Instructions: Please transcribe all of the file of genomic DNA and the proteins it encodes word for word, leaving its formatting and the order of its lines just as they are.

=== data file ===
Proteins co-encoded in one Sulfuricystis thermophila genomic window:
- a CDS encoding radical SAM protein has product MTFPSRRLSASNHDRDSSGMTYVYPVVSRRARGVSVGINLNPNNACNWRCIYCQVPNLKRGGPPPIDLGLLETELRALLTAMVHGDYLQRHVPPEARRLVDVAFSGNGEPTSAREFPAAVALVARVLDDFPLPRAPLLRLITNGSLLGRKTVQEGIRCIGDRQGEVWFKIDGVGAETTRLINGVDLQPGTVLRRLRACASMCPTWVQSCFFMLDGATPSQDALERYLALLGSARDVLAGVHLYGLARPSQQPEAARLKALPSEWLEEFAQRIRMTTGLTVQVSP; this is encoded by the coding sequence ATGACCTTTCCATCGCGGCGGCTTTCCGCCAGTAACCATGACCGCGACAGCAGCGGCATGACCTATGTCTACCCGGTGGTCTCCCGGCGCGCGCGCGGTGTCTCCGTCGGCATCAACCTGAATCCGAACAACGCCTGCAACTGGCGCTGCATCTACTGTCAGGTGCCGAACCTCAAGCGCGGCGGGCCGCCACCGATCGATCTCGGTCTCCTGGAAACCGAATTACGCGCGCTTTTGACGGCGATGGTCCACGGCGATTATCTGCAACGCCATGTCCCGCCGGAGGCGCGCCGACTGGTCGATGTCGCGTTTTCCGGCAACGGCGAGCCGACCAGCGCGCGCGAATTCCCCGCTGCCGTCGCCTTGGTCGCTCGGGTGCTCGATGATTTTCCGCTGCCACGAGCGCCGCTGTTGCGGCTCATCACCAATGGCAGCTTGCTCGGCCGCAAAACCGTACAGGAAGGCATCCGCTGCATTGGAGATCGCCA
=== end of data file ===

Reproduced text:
Proteins co-encoded in one Sulfuricystis thermophila genomic window:
- a CDS encoding radical SAM protein has product MTFPSRRLSASNHDRDSSGMTYVYPVVSRRARGVSVGINLNPNNACNWRCIYCQVPNLKRGGPPPIDLGLLETELRALLTAMVHGDYLQRHVPPEARRLVDVAFSGNGEPTSAREFPAAVALVARVLDDFPLPRAPLLRLITNGSLLGRKTVQEGIRCIGDRQGEVWFKIDGVGAETTRLINGVDLQPGTVLRRLRACASMCPTWVQSCFFMLDGATPSQDALERYLALLGSARDVLAGVHLYGLARPSQQPEAARLKALPSEWLEEFAQRIRMTTGLTVQVSP; this is encoded by the coding sequence ATGACCTTTCCATCGCGGCGGCTTTCCGCCAGTAACCATGACCGCGACAGCAGCGGCATGACCTATGTCTACCCGGTGGTCTCCCGGCGCGCGCGCGGTGTCTCCGTCGGCATCAACCTGAATCCGAACAACGCCTGCAACTGGCGCTGCATCTACTGTCAGGTGCCGAACCTCAAGCGCGGCGGGCCGCCACCGATCGATCTCGGTCTCCTGGAAACCGAATTACGCGCGCTTTTGACGGCGATGGTCCACGGCGATTATCTGCAACGCCATGTCCCGCCGGAGGCGCGCCGACTGGTCGATGTCGCGTTTTCCGGCAACGGCGAGCCGACCAGCGCGCGCGAATTCCCCGCTGCCGTCGCCTTGGTCGCTCGGGTGCTCGATGATTTTCCGCTGCCACGAGCGCCGCTGTTGCGGCTCATCACCAATGGCAGCTTGCTCGGCCGCAAAACCGTACAGGAAGGCATCCGCTGCATTGGAGATCGCCA